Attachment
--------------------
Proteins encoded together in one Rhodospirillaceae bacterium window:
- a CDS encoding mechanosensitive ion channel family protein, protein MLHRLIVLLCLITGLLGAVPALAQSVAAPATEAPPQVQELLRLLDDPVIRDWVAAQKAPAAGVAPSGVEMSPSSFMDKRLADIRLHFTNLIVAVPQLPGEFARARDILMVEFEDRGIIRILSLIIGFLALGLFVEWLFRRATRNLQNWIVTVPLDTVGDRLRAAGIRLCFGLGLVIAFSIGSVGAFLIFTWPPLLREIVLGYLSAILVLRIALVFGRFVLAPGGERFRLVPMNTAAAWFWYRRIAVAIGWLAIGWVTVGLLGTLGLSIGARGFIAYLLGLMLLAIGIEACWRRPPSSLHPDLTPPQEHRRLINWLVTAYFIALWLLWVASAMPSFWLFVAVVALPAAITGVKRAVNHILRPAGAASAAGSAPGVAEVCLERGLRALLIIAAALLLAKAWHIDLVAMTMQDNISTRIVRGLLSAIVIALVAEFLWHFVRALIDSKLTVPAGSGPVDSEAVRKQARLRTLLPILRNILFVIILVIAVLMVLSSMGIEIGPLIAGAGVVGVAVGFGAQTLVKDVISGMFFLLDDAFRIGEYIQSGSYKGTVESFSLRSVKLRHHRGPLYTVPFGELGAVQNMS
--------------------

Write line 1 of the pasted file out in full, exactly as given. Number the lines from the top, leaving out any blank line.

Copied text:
Proteins encoded together in one Rhodospirillaceae bacterium window: